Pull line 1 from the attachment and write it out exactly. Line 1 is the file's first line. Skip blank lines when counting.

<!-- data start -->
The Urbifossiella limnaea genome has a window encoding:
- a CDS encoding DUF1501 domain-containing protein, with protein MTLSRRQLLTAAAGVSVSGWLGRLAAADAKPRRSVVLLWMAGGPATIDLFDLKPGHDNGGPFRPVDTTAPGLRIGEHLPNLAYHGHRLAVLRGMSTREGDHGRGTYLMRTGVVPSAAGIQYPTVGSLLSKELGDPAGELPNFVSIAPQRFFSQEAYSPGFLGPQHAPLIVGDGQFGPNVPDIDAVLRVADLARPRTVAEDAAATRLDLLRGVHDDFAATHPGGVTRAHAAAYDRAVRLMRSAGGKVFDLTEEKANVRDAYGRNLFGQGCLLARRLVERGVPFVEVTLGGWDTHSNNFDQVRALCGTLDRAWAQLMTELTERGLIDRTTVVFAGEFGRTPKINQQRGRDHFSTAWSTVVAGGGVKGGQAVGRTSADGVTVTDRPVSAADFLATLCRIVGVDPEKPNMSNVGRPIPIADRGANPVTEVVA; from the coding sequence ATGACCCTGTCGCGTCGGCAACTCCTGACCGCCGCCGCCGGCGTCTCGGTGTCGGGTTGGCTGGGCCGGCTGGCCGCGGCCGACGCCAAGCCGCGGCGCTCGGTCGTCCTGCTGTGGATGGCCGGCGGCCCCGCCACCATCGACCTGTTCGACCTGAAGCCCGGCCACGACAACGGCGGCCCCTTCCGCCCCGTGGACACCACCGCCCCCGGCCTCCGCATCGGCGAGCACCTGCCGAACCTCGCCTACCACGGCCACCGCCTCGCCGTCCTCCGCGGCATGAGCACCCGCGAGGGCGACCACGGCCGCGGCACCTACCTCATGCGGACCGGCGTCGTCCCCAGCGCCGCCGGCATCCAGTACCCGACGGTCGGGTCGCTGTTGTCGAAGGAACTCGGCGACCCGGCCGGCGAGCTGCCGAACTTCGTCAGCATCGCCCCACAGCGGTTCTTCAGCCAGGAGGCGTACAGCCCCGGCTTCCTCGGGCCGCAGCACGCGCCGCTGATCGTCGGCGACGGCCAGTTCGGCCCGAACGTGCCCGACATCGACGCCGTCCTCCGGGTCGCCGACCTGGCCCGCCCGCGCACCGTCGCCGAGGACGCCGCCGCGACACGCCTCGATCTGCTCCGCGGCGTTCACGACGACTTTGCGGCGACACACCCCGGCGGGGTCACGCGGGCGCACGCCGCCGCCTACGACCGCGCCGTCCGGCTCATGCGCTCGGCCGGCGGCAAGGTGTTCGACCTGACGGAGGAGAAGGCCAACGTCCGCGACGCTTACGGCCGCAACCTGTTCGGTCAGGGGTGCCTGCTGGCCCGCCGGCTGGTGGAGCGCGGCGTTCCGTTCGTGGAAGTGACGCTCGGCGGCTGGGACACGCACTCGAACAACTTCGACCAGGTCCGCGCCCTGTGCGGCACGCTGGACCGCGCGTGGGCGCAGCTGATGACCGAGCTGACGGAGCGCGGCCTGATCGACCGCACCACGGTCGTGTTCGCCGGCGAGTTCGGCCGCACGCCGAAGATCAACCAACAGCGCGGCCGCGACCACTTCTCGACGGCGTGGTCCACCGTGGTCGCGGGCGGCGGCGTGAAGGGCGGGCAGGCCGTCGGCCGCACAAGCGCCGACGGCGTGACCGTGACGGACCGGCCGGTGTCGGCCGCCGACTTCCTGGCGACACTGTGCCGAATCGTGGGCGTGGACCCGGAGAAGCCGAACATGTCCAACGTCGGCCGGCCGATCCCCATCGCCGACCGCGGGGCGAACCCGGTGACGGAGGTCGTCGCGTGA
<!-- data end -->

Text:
The Urbifossiella limnaea genome has a window encoding: